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  • Sbs6750E's Avatar
    1,878 posts since May '15
    • Originally posted by SMB1368T:

      That was what exactly happened to me 3 years ago. I was onboard 168 from Tampines towards WDL. I was on the upper deck so it was clearly cooler up there. It was so cold I fell asleep near IKEA. By the time I woke up, I was at the bus park too 😂😂😂

      I wonder if BCs intentionally leave the sleepers alone or I was unlucky tho


      Walao eh some more I was sitting on those side facing seats near the entrance door leh. No pax bothered to wake me up until BC woke me up at bus park hahahaha.

  • TIB987K's Avatar
    1,717 posts since Oct '12
  • Scopittabuses's Avatar
    125 posts since Mar '17
    • Originally posted by SMB1368T:

      That was what exactly happened to me 3 years ago. I was onboard 168 from Tampines towards WDL. I was on the upper deck so it was clearly cooler up there. It was so cold I fell asleep near IKEA. By the time I woke up, I was at the bus park too 😂😂😂

      I wonder if BCs intentionally leave the sleepers alone or I was unlucky tho

      Nope. I have seen many BCs waking up asleep passengers

  • SMB1368T's Avatar
    961 posts since Mar '16
    • That was what exactly happened to me 3 years ago. I was onboard 168 from Tampines towards WDL. I was on the upper deck so it was clearly cooler up there. It was so cold I fell asleep near IKEA. By the time I woke up, I was at the bus park too 😂😂😂

      I wonder if BCs intentionally leave the sleepers alone or I was unlucky tho

  • Sbs6750E's Avatar
    1,878 posts since May '15
    • 4 years ago..
      I was on a sv 156 strider. Boarded from Thomson Rd to Sengkang Int.
      Fell asleep and when I woke up, I was at Sengkang Int bus park!!! Lol.

  • Sbs6750E's Avatar
    1,878 posts since May '15
    • Originally posted by vicamour:

      The chokepoint of CTE mostly comes between Ang Mo Kio Ave 1 and 3, and not every exit.

      TPE situation is different from CTE. The chokepoint at Punggol Road exit is caused by only one nearest exit to Sengkang and Punggol. It's better to set up exits at Sengkang East to divert the traffic away from the Punggol Road exits with bus stops.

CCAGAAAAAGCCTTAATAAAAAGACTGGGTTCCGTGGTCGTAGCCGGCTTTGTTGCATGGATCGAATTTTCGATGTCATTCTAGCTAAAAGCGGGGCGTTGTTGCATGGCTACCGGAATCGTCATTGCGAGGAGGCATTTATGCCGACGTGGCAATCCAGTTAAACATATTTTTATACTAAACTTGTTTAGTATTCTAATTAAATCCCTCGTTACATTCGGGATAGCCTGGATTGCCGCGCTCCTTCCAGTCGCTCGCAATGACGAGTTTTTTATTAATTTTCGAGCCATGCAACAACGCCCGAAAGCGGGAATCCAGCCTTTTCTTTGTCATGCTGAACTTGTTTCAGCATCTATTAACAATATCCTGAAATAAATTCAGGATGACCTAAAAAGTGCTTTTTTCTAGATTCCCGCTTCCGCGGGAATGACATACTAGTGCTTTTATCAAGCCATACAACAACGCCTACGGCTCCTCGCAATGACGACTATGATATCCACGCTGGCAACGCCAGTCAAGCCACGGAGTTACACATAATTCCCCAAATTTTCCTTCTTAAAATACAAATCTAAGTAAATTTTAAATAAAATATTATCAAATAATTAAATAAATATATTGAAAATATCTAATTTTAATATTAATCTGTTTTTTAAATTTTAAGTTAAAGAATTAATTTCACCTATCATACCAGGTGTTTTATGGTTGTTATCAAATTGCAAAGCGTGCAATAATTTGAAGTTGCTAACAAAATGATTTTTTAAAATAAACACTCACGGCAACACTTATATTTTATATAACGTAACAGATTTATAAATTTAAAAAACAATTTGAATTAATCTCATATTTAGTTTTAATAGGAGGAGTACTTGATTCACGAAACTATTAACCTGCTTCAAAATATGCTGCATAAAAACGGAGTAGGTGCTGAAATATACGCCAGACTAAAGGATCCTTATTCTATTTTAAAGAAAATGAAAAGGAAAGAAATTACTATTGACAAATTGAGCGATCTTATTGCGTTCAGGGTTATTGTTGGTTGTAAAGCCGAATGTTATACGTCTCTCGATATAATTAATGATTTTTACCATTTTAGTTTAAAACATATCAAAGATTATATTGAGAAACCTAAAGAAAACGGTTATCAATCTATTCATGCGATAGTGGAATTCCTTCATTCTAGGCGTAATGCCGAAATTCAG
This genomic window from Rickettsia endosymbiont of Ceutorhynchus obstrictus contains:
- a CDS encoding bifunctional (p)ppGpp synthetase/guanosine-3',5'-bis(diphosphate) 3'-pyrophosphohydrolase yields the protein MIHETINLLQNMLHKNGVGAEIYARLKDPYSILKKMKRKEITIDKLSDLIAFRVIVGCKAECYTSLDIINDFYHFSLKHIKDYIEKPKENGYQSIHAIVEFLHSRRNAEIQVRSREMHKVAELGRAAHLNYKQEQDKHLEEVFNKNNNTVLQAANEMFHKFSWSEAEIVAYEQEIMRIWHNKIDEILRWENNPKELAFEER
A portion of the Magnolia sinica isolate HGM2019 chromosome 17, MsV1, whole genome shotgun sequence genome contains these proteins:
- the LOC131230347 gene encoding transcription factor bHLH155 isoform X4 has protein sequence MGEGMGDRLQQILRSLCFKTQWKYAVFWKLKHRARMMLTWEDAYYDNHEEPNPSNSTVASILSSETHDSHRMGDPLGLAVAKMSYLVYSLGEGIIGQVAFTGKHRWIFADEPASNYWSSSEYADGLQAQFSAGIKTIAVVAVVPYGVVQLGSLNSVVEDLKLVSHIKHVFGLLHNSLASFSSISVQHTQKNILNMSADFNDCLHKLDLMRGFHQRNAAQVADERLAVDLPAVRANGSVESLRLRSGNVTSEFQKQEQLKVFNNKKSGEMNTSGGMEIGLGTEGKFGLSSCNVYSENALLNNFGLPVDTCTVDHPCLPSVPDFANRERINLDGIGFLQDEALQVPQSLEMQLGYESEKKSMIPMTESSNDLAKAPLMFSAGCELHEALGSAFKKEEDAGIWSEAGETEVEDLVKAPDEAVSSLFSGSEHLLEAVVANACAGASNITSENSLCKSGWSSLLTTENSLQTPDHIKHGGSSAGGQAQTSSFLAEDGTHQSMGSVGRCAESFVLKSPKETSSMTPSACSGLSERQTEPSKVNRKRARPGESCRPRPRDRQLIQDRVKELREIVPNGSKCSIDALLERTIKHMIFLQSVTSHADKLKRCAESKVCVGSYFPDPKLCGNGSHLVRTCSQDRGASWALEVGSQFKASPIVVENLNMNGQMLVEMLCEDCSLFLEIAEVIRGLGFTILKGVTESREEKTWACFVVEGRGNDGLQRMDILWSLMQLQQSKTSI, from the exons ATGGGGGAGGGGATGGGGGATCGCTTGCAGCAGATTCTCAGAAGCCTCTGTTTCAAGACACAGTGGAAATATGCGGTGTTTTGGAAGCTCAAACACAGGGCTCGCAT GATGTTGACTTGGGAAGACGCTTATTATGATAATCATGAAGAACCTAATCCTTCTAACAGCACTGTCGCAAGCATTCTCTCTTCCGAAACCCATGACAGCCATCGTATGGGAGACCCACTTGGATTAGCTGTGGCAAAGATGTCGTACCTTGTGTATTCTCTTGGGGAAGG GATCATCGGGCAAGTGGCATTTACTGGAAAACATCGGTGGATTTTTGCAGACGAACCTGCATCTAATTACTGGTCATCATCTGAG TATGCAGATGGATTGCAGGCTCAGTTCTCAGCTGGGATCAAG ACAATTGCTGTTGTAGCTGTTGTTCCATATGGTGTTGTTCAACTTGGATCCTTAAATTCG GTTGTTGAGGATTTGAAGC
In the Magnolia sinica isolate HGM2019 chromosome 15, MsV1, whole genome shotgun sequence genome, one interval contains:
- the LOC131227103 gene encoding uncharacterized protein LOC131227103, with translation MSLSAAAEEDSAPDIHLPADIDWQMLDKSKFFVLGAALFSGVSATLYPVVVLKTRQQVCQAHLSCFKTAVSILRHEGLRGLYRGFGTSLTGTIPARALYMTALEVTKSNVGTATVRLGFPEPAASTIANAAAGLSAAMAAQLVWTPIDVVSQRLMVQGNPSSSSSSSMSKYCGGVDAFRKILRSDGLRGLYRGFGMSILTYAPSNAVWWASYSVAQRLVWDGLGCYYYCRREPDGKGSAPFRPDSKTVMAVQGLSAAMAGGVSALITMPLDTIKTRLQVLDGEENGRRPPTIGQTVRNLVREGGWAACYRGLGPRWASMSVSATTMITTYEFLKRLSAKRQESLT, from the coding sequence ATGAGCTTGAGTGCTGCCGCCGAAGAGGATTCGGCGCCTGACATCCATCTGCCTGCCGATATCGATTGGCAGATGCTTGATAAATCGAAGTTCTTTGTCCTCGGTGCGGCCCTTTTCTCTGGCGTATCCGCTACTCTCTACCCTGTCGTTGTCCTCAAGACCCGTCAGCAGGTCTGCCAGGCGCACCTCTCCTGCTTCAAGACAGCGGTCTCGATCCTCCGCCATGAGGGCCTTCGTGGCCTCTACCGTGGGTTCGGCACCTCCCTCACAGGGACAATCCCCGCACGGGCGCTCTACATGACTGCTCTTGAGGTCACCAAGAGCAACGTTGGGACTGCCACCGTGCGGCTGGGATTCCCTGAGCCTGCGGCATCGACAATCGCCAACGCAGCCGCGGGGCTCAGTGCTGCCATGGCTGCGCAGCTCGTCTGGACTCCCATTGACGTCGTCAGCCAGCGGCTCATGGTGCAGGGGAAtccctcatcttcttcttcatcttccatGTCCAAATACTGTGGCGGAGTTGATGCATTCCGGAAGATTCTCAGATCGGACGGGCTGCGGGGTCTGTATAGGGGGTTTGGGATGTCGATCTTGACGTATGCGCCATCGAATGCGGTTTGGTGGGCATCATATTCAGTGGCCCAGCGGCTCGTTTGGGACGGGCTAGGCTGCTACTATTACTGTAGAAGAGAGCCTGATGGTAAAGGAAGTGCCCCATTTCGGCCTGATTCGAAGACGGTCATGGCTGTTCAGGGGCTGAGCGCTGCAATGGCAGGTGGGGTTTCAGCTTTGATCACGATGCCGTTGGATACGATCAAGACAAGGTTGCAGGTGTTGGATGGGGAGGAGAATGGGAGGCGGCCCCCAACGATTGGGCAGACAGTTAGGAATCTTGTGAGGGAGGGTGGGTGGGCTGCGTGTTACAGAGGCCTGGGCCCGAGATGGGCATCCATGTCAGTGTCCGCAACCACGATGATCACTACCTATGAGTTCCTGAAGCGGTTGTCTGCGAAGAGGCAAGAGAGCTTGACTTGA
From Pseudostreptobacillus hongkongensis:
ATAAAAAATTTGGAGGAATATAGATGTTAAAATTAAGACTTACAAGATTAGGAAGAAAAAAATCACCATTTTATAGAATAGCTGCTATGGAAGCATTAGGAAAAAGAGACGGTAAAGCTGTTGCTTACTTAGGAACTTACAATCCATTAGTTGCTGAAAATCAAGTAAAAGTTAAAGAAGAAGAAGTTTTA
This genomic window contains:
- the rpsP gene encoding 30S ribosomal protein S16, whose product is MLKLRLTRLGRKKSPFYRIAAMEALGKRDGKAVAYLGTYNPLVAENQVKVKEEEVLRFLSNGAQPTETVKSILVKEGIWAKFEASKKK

They should open slip roads at Punggol East Flyover...

  • laurence82's Avatar
    124,512 posts since Nov '03
    • Originally posted by TehJarVu:

      pls cont to take medicine

      i will

      and also intro u some medicine coz u the most shen jing bing pig here

  • vicamour's Avatar
    1,475 posts since Jan '09
    • Originally posted by SMB145B:

      i don't think is solution wor.

      adding exits? i don't want another CTE that jams every peak hours.

      The chokepoint of CTE mostly comes between Ang Mo Kio Ave 1 and 3, and not every exit.

      TPE situation is different from CTE. The chokepoint at Punggol Road exit is caused by only one nearest exit to Sengkang and Punggol. It's better to set up exits at Sengkang East to divert the traffic away from the Punggol Road exits with bus stops.

  • lemon1974's Avatar
    9,194 posts since Dec '04
    • Originally posted by A22 fan:

      Still feel that still a small number of people are very biased against bendies just like LTA...yes they occupy places when stopping but most passengers are happy with that i suppose. Furthermore existing yishun n woodlands interchanges are temporary n when they move to new or upgraded interchanges in near future such congestions wil be solved as they hav more spaces to move.

      Woodland interchange no change in size, just hope for the woodland north interchange to help to relieve the jam (but it will be at least 4-5 years more)..

      yishun new interchange is way way smaller than the current temp interchange.. only 46 parking lots if remember correctly. 

  • Queen of sgForums
    驚世駭俗醜不啦嘰 moderatress
    FireIce's Avatar
    263,173 posts since Dec '99
  • vicamour's Avatar
    1,475 posts since Jan '09
    • Originally posted by Path Light:

      I think Yishun Bus Interchange ITH will be the same when it opens in 2019

      I have seen the floor plan before. It looks smaller with lesser lots.

      Originally posted by SMB145B:

      vermouth still want to siam problems, that's why.

      858 route and deployment itself is already a problem. I already stated all the solutions but he keep on insisting his own problems on his own solutions. If every airport service demands a bendy fleet as the only solution, think the bus queue may stretch and delay the whole airport. 

      Originally posted by SMB145B:

      serious? 972 complements 190 but someone just complaints that 972 is taking buses away from 190. what if 865 were to be intro by SBST? that there will be complains again.